The operation of the fan can be controlled thermostatically, actuating fan operation at or above a desired temperature, irrespective of the drive motor operation status (i.e., drive motor full load, half load, turned off but hot from full load operation, etc.). Alternatively, the speed of the cooling fan could be controlled dependent on the level of cooling required. It is also realized that other means of controlling the fan to enable effective cooling of the motor can be utilized such as fan control that is integrated with the drive motor controller, programmed control, etc.
In another embodiment of the present invention, the cooling system includes a fluid coolant captured within the drive housing. The amount of fluid contained within the drive housing may vary from drive to drive. In any event, the amount of fluid contained with the drive housing is sufficient so that the fluid is proximate to the rotor magnets to permit convective cooling between the fluid and rotor magnets. Alternatively, the amount of fluid may also be sufficient to directly contact the magnets and thus permit direct conductive cooling of the magnets. Once heated, the warm fluid coolant is then pumped out of the drive housing and into a heat exchanger to cool the coolant. The amount of heat removed from the motor is a function of the fluid's specific heat, temperature rise of the fluid, and the fluid flow rate. The rate of heat removal can be varied by controlling the flow rate of the fluid. The cooled fluid coolant is then pumped back into the drive housing.
In yet another embodiment of the present invention, the cooling system includes a fluid coolant captured within the drive housing. The coolant is selected so that its temperature of evaporation, or the boiling point temperature, is equal to or less than the safe operating temperature of the rotor magnets. Once the coolant has evaporated and rises, it is captured by a conduit and is free to pass through a heat exchanger, or condenser. Once the coolant has condensed back into a fluid in the heat exchanger or condenser, and released its heat of condensation to the condenser/heat exchanger, the coolant is then passed by gravity flow back into the drive housing. If required, a pump could be used to move the condensed fluid back into the housing. Since the heat of vaporization of the selected fluid is utilized to absorb heat within the motor and transport the heat to the condenser/heat exchanger, a much larger quantity of heat can be removed per unit amount of fluid than if the specific heat of the fluid were only used.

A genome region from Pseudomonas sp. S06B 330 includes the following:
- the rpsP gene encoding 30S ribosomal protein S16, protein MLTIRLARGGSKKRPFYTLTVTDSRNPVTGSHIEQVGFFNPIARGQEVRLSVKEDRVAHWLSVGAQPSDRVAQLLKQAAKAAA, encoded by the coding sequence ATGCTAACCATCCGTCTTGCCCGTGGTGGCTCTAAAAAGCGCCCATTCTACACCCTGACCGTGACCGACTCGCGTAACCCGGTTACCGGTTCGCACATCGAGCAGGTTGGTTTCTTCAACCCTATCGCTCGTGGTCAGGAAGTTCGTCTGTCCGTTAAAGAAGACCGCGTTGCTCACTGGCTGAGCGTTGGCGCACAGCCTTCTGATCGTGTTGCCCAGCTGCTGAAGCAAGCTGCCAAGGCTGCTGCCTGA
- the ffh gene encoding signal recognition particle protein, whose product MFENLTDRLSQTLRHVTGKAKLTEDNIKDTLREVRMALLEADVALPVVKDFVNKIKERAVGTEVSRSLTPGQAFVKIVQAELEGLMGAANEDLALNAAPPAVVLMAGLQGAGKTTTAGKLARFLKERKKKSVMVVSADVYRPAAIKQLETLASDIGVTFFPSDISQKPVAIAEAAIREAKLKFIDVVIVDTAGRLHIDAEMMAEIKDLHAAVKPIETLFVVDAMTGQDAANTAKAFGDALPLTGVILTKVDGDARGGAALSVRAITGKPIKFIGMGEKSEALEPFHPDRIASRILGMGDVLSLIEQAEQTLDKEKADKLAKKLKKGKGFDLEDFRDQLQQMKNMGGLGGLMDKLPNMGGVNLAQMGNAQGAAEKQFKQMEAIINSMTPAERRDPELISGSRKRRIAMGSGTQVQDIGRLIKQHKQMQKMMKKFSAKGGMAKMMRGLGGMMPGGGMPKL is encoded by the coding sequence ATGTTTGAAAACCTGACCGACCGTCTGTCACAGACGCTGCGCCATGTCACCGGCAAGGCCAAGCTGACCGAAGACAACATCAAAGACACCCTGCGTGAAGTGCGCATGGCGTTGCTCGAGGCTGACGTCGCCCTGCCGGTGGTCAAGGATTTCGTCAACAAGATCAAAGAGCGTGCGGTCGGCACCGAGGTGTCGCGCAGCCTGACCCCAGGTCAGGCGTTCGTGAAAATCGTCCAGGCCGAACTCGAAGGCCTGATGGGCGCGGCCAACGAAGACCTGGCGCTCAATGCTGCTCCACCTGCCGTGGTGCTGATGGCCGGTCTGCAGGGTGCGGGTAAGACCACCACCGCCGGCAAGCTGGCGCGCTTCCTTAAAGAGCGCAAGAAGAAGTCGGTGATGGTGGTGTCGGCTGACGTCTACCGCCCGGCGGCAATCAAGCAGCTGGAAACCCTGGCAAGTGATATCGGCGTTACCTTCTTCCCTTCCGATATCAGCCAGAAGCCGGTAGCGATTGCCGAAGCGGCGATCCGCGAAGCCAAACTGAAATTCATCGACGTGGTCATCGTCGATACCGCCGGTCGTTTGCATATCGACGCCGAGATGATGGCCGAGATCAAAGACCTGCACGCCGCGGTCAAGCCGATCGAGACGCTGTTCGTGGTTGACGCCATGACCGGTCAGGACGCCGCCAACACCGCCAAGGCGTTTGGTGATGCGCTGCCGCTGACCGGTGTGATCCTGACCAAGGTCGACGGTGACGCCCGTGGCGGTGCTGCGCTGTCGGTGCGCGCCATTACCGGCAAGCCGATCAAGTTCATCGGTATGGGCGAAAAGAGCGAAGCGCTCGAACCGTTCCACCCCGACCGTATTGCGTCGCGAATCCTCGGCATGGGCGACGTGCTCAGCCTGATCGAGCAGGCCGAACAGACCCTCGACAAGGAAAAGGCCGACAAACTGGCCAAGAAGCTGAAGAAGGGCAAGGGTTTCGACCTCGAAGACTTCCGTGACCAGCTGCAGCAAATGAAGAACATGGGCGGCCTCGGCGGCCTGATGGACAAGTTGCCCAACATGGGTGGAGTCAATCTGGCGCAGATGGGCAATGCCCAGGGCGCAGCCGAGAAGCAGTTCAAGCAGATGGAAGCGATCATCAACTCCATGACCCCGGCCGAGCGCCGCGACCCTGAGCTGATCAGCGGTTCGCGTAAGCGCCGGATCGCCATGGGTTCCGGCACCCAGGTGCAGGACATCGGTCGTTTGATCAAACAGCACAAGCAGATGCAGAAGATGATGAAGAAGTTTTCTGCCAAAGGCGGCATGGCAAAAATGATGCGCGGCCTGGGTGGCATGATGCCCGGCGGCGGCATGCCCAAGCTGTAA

This embodiment provides cooling to the electric drive without the use of an external pump system or without the use of a thermostat switch to activate and control the cooling system. The fluid selected for the desired thermodynamic properties such boiling point temperature, heat of vaporization, vapor pressure, etc. can be a single fluid, a compound, or a combination of two or more fluids or compounds that would provide the desired thermodynamic properties.